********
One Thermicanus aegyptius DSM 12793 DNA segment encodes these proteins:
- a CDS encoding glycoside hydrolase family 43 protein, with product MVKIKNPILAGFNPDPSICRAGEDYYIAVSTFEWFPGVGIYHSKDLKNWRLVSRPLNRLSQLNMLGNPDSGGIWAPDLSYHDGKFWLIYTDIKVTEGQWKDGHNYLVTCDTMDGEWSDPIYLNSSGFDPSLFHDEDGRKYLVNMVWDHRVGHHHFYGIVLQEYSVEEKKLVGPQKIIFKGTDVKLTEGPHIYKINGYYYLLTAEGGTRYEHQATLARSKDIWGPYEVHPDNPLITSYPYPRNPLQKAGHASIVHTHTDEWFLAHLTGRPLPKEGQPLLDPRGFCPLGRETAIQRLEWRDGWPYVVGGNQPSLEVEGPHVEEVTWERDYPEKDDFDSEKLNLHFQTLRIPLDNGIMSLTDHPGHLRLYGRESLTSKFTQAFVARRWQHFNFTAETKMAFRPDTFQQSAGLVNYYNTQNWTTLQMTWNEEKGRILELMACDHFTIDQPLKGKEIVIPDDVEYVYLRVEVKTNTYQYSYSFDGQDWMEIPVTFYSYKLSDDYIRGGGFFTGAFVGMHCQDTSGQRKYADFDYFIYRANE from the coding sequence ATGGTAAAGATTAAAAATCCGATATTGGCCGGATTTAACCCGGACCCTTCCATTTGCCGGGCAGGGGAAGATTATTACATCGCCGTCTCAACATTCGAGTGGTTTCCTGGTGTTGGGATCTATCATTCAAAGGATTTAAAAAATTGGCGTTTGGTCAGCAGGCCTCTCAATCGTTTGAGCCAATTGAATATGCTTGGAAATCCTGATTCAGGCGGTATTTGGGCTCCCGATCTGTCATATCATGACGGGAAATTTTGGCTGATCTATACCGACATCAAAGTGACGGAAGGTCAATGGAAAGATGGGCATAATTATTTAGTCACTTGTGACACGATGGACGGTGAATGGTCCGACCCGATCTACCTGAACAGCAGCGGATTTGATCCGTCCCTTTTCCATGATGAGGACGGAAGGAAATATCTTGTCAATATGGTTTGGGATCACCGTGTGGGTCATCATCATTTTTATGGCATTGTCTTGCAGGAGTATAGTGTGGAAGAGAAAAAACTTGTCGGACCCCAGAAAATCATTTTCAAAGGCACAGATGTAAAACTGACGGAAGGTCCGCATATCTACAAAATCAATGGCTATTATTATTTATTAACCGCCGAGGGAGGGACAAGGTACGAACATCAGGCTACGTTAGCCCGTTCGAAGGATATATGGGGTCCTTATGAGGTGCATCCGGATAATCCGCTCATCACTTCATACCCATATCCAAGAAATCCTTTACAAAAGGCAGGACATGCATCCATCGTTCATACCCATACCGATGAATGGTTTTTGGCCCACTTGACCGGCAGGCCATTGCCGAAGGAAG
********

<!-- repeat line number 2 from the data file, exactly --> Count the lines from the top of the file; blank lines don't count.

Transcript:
- a CDS encoding glycoside hydrolase family 43 protein, with product MVKIKNPILAGFNPDPSICRAGEDYYIAVSTFEWFPGVGIYHSKDLKNWRLVSRPLNRLSQLNMLGNPDSGGIWAPDLSYHDGKFWLIYTDIKVTEGQWKDGHNYLVTCDTMDGEWSDPIYLNSSGFDPSLFHDEDGRKYLVNMVWDHRVGHHHFYGIVLQEYSVEEKKLVGPQKIIFKGTDVKLTEGPHIYKINGYYYLLTAEGGTRYEHQATLARSKDIWGPYEVHPDNPLITSYPYPRNPLQKAGHASIVHTHTDEWFLAHLTGRPLPKEGQPLLDPRGFCPLGRETAIQRLEWRDGWPYVVGGNQPSLEVEGPHVEEVTWERDYPEKDDFDSEKLNLHFQTLRIPLDNGIMSLTDHPGHLRLYGRESLTSKFTQAFVARRWQHFNFTAETKMAFRPDTFQQSAGLVNYYNTQNWTTLQMTWNEEKGRILELMACDHFTIDQPLKGKEIVIPDDVEYVYLRVEVKTNTYQYSYSFDGQDWMEIPVTFYSYKLSDDYIRGGGFFTGAFVGMHCQDTSGQRKYADFDYFIYRANE from the coding sequence ATGGTAAAGATTAAAAATCCGATATTGGCCGGATTTAACCCGGACCCTTCCATTTGCCGGGCAGGGGAAGATTATTACATCGCCGTCTCAACATTCGAGTGGTTTCCTGGTGTTGGGATCTATCATTCAAAGGATTTAAAAAATTGGCGTTTGGTCAGCAGGCCTCTCAATCGTTTGAGCCAATTGAATATGCTTGGAAATCCTGATTCAGGCGGTATTTGGGCTCCCGATCTGTCATATCATGACGGGAAATTTTGGCTGATCTATACCGACATCAAAGTGACGGAAGGTCAATGGAAAGATGGGCATAATTATTTAGTCACTTGTGACACGATGGACGGTGAATGGTCCGACCCGATCTACCTGAACAGCAGCGGATTTGATCCGTCCCTTTTCCATGATGAGGACGGAAGGAAATATCTTGTCAATATGGTTTGGGATCACCGTGTGGGTCATCATCATTTTTATGGCATTGTCTTGCAGGAGTATAGTGTGGAAGAGAAAAAACTTGTCGGACCCCAGAAAATCATTTTCAAAGGCACAGATGTAAAACTGACGGAAGGTCCGCATATCTACAAAATCAATGGCTATTATTATTTATTAACCGCCGAGGGAGGGACAAGGTACGAACATCAGGCTACGTTAGCCCGTTCGAAGGATATATGGGGTCCTTATGAGGTGCATCCGGATAATCCGCTCATCACTTCATACCCATATCCAAGAAATCCTTTACAAAAGGCAGGACATGCATCCATCGTTCATACCCATACCGATGAATGGTTTTTGGCCCACTTGACCGGCAGGCCATTGCCGAAGGAAG